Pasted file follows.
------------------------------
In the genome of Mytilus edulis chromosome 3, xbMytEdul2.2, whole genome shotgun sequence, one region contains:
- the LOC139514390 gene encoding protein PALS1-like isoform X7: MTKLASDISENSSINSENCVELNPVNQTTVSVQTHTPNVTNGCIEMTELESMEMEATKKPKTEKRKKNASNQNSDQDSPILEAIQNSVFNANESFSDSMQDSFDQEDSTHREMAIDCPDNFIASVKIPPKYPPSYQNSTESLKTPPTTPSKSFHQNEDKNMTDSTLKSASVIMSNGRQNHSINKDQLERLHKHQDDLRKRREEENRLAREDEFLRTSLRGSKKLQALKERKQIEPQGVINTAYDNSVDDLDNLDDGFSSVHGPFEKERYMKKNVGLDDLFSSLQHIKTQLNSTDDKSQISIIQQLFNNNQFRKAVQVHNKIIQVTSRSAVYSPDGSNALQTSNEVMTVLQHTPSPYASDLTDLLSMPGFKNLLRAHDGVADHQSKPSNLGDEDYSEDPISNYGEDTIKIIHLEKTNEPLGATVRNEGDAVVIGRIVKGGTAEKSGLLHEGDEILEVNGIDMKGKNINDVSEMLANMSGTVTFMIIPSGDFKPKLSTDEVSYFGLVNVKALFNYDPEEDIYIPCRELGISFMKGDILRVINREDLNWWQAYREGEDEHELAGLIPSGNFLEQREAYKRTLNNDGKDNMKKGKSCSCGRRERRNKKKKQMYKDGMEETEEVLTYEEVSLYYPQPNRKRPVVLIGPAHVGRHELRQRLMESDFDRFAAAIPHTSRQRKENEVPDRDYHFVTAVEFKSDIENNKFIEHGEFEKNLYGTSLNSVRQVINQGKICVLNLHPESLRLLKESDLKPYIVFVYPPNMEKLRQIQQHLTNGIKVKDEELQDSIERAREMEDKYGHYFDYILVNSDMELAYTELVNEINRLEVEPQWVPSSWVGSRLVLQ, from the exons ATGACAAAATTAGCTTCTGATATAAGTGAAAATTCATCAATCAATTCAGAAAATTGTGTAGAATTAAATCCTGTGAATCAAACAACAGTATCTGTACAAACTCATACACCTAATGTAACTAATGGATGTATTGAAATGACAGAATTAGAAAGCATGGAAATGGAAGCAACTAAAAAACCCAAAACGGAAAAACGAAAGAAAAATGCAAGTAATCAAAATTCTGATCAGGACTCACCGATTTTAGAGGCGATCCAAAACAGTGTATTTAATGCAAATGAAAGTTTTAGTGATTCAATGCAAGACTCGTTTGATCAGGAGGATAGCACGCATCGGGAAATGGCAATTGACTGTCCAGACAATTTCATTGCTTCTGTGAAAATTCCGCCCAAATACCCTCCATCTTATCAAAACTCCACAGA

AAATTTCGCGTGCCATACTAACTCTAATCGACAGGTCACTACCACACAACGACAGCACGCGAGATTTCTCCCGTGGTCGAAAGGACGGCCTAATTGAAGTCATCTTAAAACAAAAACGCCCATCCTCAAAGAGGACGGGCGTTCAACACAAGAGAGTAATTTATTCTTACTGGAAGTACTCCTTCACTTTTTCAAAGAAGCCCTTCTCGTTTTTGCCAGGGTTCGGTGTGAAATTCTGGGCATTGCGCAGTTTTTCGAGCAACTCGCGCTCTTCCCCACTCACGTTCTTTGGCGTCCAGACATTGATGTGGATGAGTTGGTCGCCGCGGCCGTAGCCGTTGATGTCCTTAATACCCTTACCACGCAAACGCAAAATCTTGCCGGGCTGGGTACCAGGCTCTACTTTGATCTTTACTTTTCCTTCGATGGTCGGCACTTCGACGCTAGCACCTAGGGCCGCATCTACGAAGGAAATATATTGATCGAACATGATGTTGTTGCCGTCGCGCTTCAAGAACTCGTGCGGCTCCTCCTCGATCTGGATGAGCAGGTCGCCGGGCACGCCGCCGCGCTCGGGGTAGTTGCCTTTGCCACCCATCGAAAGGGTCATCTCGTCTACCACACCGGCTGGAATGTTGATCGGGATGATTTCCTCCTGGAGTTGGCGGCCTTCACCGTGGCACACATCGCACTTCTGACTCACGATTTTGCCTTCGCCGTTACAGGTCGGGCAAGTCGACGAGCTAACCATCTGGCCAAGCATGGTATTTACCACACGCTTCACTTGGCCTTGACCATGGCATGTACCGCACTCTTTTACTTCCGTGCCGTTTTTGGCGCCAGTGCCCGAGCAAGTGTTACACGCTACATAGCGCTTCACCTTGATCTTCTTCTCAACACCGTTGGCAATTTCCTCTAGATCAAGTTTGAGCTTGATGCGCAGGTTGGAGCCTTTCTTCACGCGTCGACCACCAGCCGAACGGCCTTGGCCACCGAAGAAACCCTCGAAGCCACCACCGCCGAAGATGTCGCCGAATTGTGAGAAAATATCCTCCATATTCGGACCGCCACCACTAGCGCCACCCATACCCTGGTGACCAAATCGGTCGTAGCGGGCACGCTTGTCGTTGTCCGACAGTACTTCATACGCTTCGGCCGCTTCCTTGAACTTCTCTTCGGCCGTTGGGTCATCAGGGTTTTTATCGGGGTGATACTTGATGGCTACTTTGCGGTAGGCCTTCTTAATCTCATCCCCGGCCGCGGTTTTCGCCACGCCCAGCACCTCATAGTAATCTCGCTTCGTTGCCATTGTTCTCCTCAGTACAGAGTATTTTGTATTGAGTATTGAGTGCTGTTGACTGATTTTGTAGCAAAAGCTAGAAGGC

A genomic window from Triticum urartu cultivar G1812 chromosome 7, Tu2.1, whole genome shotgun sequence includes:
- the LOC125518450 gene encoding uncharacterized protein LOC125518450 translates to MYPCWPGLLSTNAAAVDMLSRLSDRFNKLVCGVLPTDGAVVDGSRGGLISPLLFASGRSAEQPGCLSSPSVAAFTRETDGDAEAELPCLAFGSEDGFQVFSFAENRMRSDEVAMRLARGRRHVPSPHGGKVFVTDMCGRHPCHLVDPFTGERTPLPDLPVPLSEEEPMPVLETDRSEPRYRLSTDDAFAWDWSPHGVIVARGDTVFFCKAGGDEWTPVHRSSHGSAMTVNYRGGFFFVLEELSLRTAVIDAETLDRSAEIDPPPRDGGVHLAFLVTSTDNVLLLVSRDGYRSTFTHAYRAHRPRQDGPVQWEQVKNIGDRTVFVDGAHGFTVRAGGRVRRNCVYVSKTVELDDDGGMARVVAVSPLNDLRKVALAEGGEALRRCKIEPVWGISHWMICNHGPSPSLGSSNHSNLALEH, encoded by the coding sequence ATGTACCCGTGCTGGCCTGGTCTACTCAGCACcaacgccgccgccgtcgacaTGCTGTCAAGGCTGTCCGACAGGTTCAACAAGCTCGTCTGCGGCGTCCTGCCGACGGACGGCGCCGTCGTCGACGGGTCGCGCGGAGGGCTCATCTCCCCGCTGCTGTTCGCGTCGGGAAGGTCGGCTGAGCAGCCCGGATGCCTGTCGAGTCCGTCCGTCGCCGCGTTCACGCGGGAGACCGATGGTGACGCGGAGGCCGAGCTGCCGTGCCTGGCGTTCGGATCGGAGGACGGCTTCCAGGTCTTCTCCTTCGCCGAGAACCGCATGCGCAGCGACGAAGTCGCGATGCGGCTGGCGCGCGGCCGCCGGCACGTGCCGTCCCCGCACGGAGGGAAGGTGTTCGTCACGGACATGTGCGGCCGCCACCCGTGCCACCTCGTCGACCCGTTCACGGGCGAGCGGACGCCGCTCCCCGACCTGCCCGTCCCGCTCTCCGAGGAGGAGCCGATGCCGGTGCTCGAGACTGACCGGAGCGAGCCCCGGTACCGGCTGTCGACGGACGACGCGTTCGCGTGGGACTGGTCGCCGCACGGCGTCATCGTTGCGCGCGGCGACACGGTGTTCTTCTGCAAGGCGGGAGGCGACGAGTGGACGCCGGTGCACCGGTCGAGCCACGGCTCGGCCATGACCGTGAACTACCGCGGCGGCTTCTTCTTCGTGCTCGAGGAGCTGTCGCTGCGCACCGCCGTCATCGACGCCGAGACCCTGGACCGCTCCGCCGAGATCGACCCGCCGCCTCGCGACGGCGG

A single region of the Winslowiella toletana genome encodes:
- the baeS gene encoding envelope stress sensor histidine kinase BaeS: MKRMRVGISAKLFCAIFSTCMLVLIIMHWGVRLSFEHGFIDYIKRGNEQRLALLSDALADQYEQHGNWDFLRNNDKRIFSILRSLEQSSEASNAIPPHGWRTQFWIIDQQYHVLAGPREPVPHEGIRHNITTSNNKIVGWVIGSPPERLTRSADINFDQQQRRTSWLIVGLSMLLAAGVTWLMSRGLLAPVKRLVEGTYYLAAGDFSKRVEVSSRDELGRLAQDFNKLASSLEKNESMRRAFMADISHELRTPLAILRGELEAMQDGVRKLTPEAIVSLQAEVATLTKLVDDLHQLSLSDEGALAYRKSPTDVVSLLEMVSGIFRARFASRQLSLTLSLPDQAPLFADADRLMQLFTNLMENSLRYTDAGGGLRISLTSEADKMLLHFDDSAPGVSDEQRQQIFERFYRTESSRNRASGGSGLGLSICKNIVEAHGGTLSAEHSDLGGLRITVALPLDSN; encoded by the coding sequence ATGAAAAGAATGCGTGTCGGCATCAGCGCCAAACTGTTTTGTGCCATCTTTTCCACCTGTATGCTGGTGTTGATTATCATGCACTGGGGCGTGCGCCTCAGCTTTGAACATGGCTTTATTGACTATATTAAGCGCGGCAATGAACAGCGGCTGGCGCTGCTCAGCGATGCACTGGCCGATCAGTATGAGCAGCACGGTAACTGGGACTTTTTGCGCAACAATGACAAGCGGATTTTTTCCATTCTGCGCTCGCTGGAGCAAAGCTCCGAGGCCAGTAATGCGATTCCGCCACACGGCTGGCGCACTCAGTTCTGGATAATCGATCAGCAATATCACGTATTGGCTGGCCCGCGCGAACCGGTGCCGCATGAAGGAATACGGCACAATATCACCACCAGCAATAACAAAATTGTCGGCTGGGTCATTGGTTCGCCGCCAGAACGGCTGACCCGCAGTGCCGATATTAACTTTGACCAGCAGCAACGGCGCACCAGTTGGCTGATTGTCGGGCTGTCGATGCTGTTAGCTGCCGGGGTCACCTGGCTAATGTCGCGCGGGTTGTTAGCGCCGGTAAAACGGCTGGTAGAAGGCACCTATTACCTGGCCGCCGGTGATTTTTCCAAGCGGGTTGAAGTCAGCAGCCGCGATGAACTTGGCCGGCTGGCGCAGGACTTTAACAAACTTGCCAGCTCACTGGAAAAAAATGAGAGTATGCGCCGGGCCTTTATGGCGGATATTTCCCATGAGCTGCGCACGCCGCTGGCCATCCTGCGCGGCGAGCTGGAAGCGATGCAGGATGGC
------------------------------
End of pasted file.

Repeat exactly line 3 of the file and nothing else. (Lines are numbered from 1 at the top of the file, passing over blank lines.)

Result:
AAATTTCGCGTGCCATACTAACTCTAATCGACAGGTCACTACCACACAACGACAGCACGCGAGATTTCTCCCGTGGTCGAAAGGACGGCCTAATTGAAGTCATCTTAAAACAAAAACGCCCATCCTCAAAGAGGACGGGCGTTCAACACAAGAGAGTAATTTATTCTTACTGGAAGTACTCCTTCACTTTTTCAAAGAAGCCCTTCTCGTTTTTGCCAGGGTTCGGTGTGAAATTCTGGGCATTGCGCAGTTTTTCGAGCAACTCGCGCTCTTCCCCACTCACGTTCTTTGGCGTCCAGACATTGATGTGGATGAGTTGGTCGCCGCGGCCGTAGCCGTTGATGTCCTTAATACCCTTACCACGCAAACGCAAAATCTTGCCGGGCTGGGTACCAGGCTCTACTTTGATCTTTACTTTTCCTTCGATGGTCGGCACTTCGACGCTAGCACCTAGGGCCGCATCTACGAAGGAAATATATTGATCGAACATGATGTTGTTGCCGTCGCGCTTCAAGAACTCGTGCGGCTCCTCCTCGATCTGGATGAGCAGGTCGCCGGGCACGCCGCCGCGCTCGGGGTAGTTGCCTTTGCCACCCATCGAAAGGGTCATCTCGTCTACCACACCGGCTGGAATGTTGATCGGGATGATTTCCTCCTGGAGTTGGCGGCCTTCACCGTGGCACACATCGCACTTCTGACTCACGATTTTGCCTTCGCCGTTACAGGTCGGGCAAGTCGACGAGCTAACCATCTGGCCAAGCATGGTATTTACCACACGCTTCACTTGGCCTTGACCATGGCATGTACCGCACTCTTTTACTTCCGTGCCGTTTTTGGCGCCAGTGCCCGAGCAAGTGTTACACGCTACATAGCGCTTCACCTTGATCTTCTTCTCAACACCGTTGGCAATTTCCTCTAGATCAAGTTTGAGCTTGATGCGCAGGTTGGAGCCTTTCTTCACGCGTCGACCACCAGCCGAACGGCCTTGGCCACCGAAGAAACCCTCGAAGCCACCACCGCCGAAGATGTCGCCGAATTGTGAGAAAATATCCTCCATATTCGGACCGCCACCACTAGCGCCACCCATACCCTGGTGACCAAATCGGTCGTAGCGGGCACGCTTGTCGTTGTCCGACAGTACTTCATACGCTTCGGCCGCTTCCTTGAACTTCTCTTCGGCCGTTGGGTCATCAGGGTTTTTATCGGGGTGATACTTGATGGCTACTTTGCGGTAGGCCTTCTTAATCTCATCCCCGGCCGCGGTTTTCGCCACGCCCAGCACCTCATAGTAATCTCGCTTCGTTGCCATTGTTCTCCTCAGTACAGAGTATTTTGTATTGAGTATTGAGTGCTGTTGACTGATTTTGTAGCAAAAGCTAGAAGGC